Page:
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By Jennifer Erickson, NSWCDD Corporate Communications
The National Museum of the Surface Navy has awarded Dr. Gladys West with the first Freedom of the Seas Exploration and Innovation Award, recognizing her for the spirit to propel society beyond its limits, pioneering research and developing technologies that impact the knowledge and capabilities of people around the world.
West, a King George resident, traces her roots back to Naval Proving Ground, now Naval Surface Warfare Center Dahlgren Division (NSWCDD), where she was hired in 1956 and worked for 42 years.
West contributed to mathematical modeling of the Earth’s shape as well as the development of satellite geodesy models, later incorporated into the GPS.
The museum hosted a Freedom of the Seas Awards Dinner in October at the Battleship USS Iowa in Los Angeles to honor West and other award recipients. Although West was unable to attend, she tuned into the live event.
In an interview after the event, West shared her feelings about the award.
“I am elated – very happy to be recognized, pleased that others get to see the work that we did at Dahlgren. It is an honor to be the first recipient of this award. I am sorry that I could not attend to accept it in person,” West said. “Thank you to all who had a part in my receiving this award.”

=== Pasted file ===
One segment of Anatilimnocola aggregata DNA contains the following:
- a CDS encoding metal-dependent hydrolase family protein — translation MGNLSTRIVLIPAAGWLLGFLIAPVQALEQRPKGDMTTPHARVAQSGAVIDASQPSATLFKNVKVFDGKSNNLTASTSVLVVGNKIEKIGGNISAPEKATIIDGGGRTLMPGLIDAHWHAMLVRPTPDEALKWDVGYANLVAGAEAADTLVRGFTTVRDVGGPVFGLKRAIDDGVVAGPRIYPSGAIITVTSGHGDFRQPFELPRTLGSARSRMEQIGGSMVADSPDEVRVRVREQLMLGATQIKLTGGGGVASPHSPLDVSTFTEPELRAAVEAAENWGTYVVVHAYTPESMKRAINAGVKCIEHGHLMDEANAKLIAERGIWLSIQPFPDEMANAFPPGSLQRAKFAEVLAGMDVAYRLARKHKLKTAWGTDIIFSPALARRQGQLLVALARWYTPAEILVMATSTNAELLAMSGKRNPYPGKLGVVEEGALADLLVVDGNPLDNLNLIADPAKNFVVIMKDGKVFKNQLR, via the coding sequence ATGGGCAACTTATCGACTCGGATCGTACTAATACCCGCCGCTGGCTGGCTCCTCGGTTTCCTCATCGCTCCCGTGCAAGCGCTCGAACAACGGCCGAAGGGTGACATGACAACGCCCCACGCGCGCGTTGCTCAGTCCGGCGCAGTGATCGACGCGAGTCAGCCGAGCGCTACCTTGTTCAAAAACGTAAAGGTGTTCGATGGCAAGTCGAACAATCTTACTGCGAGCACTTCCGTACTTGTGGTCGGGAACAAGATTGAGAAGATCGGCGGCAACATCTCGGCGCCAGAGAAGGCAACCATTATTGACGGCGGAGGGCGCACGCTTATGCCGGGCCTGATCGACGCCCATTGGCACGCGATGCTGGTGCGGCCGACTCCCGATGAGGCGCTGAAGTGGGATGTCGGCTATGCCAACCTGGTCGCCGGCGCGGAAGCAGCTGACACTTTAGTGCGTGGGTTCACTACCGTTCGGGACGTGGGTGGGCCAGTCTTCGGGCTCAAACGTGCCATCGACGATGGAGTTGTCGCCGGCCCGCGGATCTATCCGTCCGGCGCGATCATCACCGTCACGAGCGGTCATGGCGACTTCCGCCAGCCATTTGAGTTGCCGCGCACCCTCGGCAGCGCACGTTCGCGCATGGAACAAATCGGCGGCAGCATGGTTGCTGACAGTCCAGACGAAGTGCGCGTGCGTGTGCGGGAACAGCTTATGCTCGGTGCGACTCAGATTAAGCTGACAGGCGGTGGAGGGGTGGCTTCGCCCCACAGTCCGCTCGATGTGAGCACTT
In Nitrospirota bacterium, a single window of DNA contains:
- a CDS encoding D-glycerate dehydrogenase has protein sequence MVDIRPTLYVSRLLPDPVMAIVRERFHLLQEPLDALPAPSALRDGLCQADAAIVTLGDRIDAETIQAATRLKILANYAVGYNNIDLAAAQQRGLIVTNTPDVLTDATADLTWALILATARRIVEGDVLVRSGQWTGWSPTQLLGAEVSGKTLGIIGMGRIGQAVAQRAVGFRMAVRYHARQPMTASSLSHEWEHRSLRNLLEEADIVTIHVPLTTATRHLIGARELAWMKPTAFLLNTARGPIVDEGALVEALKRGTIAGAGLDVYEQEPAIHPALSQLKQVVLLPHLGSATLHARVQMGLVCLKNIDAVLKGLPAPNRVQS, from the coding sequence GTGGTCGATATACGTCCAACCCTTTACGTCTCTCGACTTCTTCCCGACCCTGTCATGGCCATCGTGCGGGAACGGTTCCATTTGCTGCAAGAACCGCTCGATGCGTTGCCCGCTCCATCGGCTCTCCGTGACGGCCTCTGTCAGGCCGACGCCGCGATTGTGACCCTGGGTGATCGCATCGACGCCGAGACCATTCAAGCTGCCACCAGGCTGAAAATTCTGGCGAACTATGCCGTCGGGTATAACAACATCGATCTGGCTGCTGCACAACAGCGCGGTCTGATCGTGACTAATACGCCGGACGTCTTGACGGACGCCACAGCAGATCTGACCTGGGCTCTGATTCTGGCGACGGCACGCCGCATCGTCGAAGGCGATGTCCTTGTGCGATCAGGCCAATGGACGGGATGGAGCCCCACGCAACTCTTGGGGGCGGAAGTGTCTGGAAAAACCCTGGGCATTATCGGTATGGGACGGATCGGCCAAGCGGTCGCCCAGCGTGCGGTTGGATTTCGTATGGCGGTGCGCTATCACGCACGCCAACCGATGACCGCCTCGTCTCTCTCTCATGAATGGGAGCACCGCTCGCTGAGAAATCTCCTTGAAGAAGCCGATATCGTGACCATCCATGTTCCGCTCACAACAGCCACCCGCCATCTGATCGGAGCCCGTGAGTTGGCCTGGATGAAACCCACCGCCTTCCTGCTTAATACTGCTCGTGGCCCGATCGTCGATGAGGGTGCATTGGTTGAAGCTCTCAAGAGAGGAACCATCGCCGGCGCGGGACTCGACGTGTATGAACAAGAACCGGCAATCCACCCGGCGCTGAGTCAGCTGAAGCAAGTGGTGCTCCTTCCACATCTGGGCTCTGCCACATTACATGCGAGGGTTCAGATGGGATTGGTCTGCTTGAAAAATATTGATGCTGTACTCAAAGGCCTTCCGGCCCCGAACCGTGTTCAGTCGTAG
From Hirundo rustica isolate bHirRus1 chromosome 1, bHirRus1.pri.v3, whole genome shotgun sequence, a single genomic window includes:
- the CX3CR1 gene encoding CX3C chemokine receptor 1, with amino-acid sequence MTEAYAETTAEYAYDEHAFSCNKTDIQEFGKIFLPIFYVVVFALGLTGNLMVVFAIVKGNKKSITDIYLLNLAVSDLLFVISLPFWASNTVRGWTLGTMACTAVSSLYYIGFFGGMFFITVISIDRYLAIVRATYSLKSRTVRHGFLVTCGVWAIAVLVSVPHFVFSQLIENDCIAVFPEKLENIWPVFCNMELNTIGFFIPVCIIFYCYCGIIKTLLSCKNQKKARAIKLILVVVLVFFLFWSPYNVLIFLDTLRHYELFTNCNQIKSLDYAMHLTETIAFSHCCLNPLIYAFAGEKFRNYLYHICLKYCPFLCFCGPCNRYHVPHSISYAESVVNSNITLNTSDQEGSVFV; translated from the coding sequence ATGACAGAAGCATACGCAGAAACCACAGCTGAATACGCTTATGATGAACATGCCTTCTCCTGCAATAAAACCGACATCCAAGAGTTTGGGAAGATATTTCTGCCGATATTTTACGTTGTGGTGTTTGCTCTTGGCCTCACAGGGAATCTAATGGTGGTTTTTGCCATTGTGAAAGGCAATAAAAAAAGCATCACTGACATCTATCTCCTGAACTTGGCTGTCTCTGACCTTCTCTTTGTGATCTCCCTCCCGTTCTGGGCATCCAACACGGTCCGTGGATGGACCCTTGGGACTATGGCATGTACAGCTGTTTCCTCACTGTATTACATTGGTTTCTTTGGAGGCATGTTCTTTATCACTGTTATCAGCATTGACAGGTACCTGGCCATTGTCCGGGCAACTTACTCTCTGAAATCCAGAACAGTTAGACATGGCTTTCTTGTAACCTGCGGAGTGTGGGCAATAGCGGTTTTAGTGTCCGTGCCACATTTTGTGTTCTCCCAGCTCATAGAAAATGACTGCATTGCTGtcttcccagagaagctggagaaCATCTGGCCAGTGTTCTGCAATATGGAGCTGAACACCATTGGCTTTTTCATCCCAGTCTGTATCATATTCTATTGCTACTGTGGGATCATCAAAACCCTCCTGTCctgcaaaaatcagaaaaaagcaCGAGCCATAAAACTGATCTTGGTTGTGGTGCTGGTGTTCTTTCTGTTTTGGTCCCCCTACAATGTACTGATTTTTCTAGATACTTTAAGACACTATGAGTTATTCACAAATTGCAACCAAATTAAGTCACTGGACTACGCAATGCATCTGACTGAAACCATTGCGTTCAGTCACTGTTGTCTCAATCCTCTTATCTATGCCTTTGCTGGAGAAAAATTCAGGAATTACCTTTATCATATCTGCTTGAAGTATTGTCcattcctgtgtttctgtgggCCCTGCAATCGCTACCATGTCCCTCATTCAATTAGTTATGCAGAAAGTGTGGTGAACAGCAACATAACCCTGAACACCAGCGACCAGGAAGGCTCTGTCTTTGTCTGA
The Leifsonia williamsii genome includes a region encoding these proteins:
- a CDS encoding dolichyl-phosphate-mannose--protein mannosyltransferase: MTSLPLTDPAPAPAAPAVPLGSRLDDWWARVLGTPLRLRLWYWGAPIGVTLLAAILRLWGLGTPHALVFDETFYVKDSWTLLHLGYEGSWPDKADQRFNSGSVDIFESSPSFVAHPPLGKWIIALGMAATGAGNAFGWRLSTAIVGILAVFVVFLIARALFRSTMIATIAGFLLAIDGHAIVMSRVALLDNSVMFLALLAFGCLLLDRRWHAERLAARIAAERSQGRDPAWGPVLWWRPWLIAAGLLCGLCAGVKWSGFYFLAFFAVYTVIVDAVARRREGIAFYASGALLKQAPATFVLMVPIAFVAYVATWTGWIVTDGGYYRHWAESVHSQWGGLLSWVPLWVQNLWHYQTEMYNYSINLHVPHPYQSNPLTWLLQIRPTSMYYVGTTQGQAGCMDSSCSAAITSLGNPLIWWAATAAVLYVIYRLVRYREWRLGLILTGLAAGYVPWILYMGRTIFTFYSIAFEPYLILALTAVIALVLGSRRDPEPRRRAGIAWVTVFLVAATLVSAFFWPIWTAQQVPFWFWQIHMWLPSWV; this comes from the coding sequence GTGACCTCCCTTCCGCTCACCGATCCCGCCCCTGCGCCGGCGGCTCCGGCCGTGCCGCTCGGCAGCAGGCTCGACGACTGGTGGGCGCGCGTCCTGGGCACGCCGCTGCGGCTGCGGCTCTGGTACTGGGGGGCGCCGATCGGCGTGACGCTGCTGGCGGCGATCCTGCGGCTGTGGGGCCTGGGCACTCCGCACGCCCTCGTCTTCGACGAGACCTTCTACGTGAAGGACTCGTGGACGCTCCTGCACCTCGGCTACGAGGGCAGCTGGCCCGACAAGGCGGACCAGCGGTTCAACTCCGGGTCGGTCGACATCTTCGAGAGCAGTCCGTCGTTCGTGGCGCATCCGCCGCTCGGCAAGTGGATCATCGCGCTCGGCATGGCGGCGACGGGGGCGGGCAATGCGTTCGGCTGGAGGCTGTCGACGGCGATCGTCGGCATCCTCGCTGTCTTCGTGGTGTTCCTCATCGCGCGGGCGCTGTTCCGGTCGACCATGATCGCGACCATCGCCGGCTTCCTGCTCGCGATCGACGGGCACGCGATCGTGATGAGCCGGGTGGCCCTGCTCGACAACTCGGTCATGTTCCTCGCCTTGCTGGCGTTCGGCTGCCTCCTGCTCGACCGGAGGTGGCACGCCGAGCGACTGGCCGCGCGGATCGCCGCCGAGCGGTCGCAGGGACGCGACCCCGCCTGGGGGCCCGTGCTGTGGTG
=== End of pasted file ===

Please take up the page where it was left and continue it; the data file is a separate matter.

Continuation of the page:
Lt. Cmdr. Gareth Brown-Hebert, NSWCDD executive officer, accepted the award on West’s behalf.
“As a Surface Warfare Officer with many hours of ocean transit, it is not hyperbolic to say that I personally owe my life and safety to her pioneering innovation in GPS technology,” Brown-Hebert said to an audience of about 250 active duty and retired military, government and community leaders.
“Dr. West’s mathematical prowess was critical in developing a model of the Earth’s surface that was integrated into the foundation of the World Geodetic System. Although this model has been refined several times in the intervening years; current GPS modeling is rooted in her brilliant work,” Brown-Hebert said.
West has strived to propel society beyond its limits by “being aware of the young people, mentoring, contributing to their development by sharing stories of my career,” she said.
She’s pioneered research and developed technology that impacts the knowledge and capabilities of people around the world by “being a part of several museum exhibits where my story is shared to all people everywhere, hoping that this leaves encouragement to follow their dreams and work hard to be the best they can be,” West said.
During interviews, military leaders sang her praises.
“I think that Dr. West is another one of those ‘hidden figures’ in our military that play a critical role in the advancements that not only affected our ability to fire missiles accurately but also enable everyday life when you pick up your Google phone and you’re trying to find something,” said retired Rear Adm. Sinclair Harris, 2022 VADM Samuel Gravely, Jr. Award recipient.
Retired Adm. Philip S. Davidson, former Commander of United States Indo-Pacific Command and 2023 Freedom of the Seas Award recipient, said, “The Navy stands on the shoulders of the geniuses that have been advancing our technology in the Navy… We’re standing on Dr. West’s shoulders to execute the mission of the United States.”